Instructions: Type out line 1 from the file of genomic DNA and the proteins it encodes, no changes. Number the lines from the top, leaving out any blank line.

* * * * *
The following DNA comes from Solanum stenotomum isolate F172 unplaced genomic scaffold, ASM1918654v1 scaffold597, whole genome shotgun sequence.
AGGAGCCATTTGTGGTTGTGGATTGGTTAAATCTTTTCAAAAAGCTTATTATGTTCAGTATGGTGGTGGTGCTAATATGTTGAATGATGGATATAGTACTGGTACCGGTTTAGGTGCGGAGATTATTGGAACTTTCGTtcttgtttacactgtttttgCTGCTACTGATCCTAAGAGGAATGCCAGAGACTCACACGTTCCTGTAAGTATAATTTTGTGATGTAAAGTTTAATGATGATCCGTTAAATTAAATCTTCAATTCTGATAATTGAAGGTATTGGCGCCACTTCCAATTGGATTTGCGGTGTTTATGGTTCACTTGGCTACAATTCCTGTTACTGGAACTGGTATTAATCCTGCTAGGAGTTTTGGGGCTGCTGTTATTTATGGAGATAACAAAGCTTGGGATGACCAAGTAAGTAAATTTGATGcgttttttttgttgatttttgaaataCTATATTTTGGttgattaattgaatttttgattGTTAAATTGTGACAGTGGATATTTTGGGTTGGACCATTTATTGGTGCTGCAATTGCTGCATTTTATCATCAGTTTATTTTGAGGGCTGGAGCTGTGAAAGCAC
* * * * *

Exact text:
The following DNA comes from Solanum stenotomum isolate F172 unplaced genomic scaffold, ASM1918654v1 scaffold597, whole genome shotgun sequence.